Have a laugh: PTHS senior’s musical tells tale of ‘terrible’ poet

Katie Kowalski | arts@ptleader.com
Posted 1/10/17

Port Townsend High School senior Ian Coates was browsing Wikipedia one day when he stumbled across a page for William McGonagall, infamous for writing some of the worst poetry in the English …

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Have a laugh: PTHS senior’s musical tells tale of ‘terrible’ poet


Port Townsend High School senior Ian Coates was browsing Wikipedia one day when he stumbled across a page for William McGonagall, infamous for writing some of the worst poetry in the English language.

He read one of the 19th-century Scot’s poems aloud.

“Trying to say his poems out loud was like a rhythmic nightmare,” Coates said.

Now, a year later, McGonagall and his terrible poetry are brought to life in “The Disaster in Verse,” a musical Coates wrote, directed and produced for his senior project.

The musical tells the tale of McGonagall’s adventures, antics and verse as he endeavors to earn the patronage of Queen Victoria.

Featuring a cast and crew of seasoned Port Townsend High School drama students, along with a few newcomers to drama, the show receives its world premiere on Friday, Jan. 13, and plays weekends through Jan. 21.


Coates, 17, had already been considering writing a musical for his senior project when he discovered McGonagall.

“I wanted to do something that would combine my interests in theater, creative writing and music,” said Coates, who has been in many a PTHS and Key City Public Theatre (KCPT) production, written one-act plays and also plays the bass.

Writing “The Disaster in Verse” not only actualized those interests, but enabled him to exercise his appreciation for surreal, absurd and off-the-wall comedy.

Coates devoted his summer to studying musicals, delving deep into all aspects of the art form, and was mentored by local writer Patrick Jennings and composer Linda Dowdell.

“He’s always been very funny,” Jennings said of Coates, who has been a part of Jennings’ student writing group, Pato’s Cave, for many years. “He has such energy and cleverness.”

“I smiled throughout the whole process – I just smiled and smiled and beamed at him,” Jennings said.

“I expect this guy to go really far.”

Coates studied the musical aspect of the project with Dowdell, who most recently wrote “Spirit of the Yule” for KCPT and has worked with Coates on other theater projects.

“Just to be able to conceive the whole thing!” Dowdell exclaimed, noting that Coates is also highly organized and very willing to rewrite, a quality she finds unique and valuable. Like Jennings, she also appreciated Coates’ funny side.

“Ian has a very, very, very dry sense of humor,” Dowdell said.


In studying musicals and writing his own songs, Coates found that the combination of dialogue and music offered more ways to convey emotions, and it is in the pairing of lyrics and melody that the comedic magic of “The Disaster in Verse” happens.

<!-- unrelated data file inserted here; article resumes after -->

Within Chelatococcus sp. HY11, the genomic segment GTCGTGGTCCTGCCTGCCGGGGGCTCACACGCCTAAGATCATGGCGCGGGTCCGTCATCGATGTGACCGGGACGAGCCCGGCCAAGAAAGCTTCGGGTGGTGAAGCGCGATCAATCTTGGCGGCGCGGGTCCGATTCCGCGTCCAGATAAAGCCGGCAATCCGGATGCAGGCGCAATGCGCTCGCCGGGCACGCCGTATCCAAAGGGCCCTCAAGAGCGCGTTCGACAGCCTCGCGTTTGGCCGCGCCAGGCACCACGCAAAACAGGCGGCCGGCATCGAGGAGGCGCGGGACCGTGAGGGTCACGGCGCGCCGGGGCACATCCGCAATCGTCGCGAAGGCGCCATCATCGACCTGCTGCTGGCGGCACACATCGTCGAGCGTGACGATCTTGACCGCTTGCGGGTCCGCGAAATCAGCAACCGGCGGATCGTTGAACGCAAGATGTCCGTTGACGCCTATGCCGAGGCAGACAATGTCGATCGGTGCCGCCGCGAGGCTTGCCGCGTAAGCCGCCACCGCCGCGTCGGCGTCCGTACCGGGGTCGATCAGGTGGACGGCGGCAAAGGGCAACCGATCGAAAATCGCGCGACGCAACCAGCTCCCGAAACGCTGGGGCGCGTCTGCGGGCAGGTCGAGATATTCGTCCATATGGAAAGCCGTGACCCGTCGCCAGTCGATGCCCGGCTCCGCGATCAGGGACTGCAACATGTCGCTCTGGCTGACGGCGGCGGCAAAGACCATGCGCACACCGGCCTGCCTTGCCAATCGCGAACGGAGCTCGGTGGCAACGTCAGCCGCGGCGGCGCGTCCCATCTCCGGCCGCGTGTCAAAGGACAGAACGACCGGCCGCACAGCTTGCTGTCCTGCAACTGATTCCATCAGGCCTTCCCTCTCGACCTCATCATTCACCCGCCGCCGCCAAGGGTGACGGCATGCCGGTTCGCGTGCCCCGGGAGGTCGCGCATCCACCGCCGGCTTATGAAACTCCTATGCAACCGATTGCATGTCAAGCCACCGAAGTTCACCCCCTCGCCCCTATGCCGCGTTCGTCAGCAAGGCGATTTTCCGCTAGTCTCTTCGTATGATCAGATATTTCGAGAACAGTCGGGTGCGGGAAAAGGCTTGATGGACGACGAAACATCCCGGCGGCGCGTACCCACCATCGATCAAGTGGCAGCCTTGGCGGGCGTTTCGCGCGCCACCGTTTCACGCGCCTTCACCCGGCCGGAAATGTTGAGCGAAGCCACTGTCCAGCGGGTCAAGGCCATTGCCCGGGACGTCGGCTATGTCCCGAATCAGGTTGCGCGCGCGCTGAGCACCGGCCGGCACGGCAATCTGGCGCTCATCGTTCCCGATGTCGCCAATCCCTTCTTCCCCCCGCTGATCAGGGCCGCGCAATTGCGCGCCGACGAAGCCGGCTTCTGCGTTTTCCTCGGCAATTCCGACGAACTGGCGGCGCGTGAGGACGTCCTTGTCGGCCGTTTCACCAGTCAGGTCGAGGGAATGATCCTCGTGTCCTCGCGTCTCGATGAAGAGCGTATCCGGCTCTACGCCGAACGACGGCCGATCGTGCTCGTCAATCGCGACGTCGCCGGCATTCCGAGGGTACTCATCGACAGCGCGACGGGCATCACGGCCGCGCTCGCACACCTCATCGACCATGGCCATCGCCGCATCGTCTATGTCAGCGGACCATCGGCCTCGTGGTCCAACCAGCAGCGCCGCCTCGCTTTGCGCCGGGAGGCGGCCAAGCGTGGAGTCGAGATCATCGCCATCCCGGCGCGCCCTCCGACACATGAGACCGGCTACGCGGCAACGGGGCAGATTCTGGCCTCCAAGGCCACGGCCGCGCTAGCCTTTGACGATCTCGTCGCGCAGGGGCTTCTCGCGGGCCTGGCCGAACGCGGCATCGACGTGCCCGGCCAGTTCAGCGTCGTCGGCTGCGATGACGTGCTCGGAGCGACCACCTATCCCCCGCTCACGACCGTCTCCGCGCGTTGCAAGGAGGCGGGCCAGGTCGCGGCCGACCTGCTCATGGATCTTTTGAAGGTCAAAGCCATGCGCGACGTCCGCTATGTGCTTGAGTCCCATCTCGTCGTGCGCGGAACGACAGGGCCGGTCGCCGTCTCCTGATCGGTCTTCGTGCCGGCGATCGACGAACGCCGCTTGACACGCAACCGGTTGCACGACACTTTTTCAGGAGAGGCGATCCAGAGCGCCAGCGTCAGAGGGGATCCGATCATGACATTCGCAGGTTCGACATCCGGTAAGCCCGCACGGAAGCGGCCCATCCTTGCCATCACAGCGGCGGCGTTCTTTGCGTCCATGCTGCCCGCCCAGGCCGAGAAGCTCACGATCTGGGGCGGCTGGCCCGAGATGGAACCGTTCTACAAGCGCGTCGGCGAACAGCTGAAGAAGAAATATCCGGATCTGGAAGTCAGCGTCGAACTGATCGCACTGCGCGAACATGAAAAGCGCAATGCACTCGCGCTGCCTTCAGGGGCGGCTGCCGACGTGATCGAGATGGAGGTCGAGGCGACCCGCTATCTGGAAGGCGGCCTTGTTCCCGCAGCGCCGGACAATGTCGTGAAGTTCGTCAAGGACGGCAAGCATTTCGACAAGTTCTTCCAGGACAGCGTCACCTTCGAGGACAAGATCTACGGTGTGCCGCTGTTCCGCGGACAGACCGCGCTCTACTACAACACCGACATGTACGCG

Relating an anecdote, Jennings recalled reading a lyric Coates had written on the page and not quite getting the humor if it.

“Then [Coates] would perform it for me, and I would laugh and laugh.”

Coates also interspersed his original writing with what he considered to be the most terrible specimens of McGonagall’s poems, some of which are spoken aloud over a melody, in the fashion of the late actor Rex Harrison. (Harrison, of “Doctor Doolittle” and “My Fair Lady” fame, was known for talking on pitch rather than singing.)

“Doing that really highlights all the awkward pauses and terrible lines that are in all of his poems,” Coates said.

Jennings said the audience will walk out warm from laughter, thinking, “Wow, what a precocious young artist – he’s going to go far.”

But in the end, it’s all about the antics of the comedy.

“[Coates] won’t want them to think that – he’ll just want them to laugh, and maybe hum.”


Coates is not only the play’s author, but also its director and producer, handling everything from auditions to press releases to staging (while also being a full-time student applying to colleges).

“I couldn’t have done this without all the help that I’ve had,” he said, mentioning SOS Printing offering to print all the posters for free, and fellow student Noah Morningstar, who directed a PTHS play in 2015.

“He’s been a big help,” Coates said.

Austin Krieg takes the lead as William McGonagall, performing with cast members Joey Gallegos, Mimi Grant, Mahina Gelderloos, Jessica Von Volkli, Caleb Lumbard, Liv Crecca, Jacob Pederson, Miranda McClave, Rowan Gallagher, Alyssa Orey and Rosanna Widner.

Backstage work is done by Natalie Gannon, Phoebe Arthur, Gannon Short, Rosalyn Emalee Salmon, Megan Jennings, Sam Jasper, Gannon Short, Jim Guthrie, Mark Grant, Noah Morningstar, Austin Krieg, Kelly Doran, Eli Harding, Tate Munnich, Alivia Brass and Joey Ripley.

The band is composed of Darrel Plank, Clover Coupe-Carlin, Alejandro Montañez, Declan Goldenbogen and Kincaid Gould.